counseling, and training to young people, their families, and the larger
network of people engaged in young people’s lives through schools and
the community. MST has been shown to produce positive results for youth
and their families, including improved mental health and substance use
outcomes, reduced recidivism, and improved educational performance.
(U.S. Department of Health and Human Services 2001).
. . .
the United States surgeon general has only named three
“model” programs for treating violent or seriously delinquent youth-multisystemic
therapy, functional family therapy, and multidimensional treatment
foster care. (U.S. Department of Health and Human Services 2001).
Peter Greenwood, former director
of the RAND Corporation’s Criminal Justice Program and author of
Changing Lives: Delinquency Prevention as Crime-Control Policy, writes
that ‘delays in adopting proven programs will only cause additional
victimization of citizens and unnecessarily compromise the future of
additional youth’ (Greenwood 2006).
. . .
a meta-analysis of juvenile intervention practices found
that these evidence-based programs were more effective when they were
implemented in community settings than when they were used in custodial
settings (Lipsey and Wilson 1998)
(p. 96) Public opinion on the
issue of rehabilitation versus incarceration for youthful offenders is
mixed, but recent polls indicate that people are more willing to pay for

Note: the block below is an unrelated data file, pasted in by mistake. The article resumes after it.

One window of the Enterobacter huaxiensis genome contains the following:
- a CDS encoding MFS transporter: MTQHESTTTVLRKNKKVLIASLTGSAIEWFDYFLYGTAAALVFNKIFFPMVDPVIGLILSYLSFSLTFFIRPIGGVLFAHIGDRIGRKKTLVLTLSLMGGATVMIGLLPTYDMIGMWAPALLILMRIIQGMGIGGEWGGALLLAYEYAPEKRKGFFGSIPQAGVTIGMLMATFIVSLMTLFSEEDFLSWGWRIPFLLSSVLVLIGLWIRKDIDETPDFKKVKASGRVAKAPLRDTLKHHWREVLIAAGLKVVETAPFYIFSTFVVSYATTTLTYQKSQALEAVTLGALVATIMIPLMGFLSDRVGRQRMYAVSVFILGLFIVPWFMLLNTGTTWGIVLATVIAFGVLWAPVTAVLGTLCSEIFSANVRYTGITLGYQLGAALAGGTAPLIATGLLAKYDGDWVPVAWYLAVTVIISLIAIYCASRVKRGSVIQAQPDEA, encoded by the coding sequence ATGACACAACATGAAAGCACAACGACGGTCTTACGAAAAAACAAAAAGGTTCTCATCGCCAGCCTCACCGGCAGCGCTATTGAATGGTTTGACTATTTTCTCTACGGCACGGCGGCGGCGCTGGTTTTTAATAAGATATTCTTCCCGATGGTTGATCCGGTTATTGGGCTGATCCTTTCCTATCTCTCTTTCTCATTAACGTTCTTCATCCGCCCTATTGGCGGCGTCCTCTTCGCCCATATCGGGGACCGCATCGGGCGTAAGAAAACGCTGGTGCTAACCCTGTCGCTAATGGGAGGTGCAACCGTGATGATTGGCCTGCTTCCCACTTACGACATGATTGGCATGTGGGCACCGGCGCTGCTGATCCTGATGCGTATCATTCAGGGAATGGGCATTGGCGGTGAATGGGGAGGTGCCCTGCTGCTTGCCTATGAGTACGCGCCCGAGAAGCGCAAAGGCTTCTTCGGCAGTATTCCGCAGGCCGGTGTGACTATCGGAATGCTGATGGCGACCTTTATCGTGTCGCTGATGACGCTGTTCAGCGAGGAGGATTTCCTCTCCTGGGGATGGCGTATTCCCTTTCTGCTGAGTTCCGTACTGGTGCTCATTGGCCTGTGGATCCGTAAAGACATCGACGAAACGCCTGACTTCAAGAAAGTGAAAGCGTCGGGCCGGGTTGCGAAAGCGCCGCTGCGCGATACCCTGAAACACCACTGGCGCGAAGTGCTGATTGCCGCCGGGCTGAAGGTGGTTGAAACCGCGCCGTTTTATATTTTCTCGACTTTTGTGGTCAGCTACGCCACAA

rehabilitation programs than for longer prison sentences when the
programs are proven to reduce crime. (Cohen et al. 2004)
(pg. 97) One of the reasons
criminal justice programs are ineffective is the primary focus of law
enforcement on immediate solutions to threats to public safety rather
than long-term solutions to underlying problems.
. . .
providing education and employment services has been
shown to correlate with lower crimes rates. According to the OJJDP,
‘If, as research has found, educational failure leads to unemployment
(or underemployment), and if educational failure and unemployment are
related to law-violating behavior, then patterns of educational failure
over time and within specific groups may help to explain patterns of
delinquent behavior’ (Snyder and Sickmund 2006).
As the evidence that punitive
responses to youth crime do not effectively increase public safety
mounts, law makers and law enforcement should support implementation of
evidence-based practices to treat young people who are in conflict with
. . .policy
makers must realize that funding for such programs should be routed
through the health and human services system, where they have been
proven to be more effective than in the criminal justice system, and
implement such policies accordingly.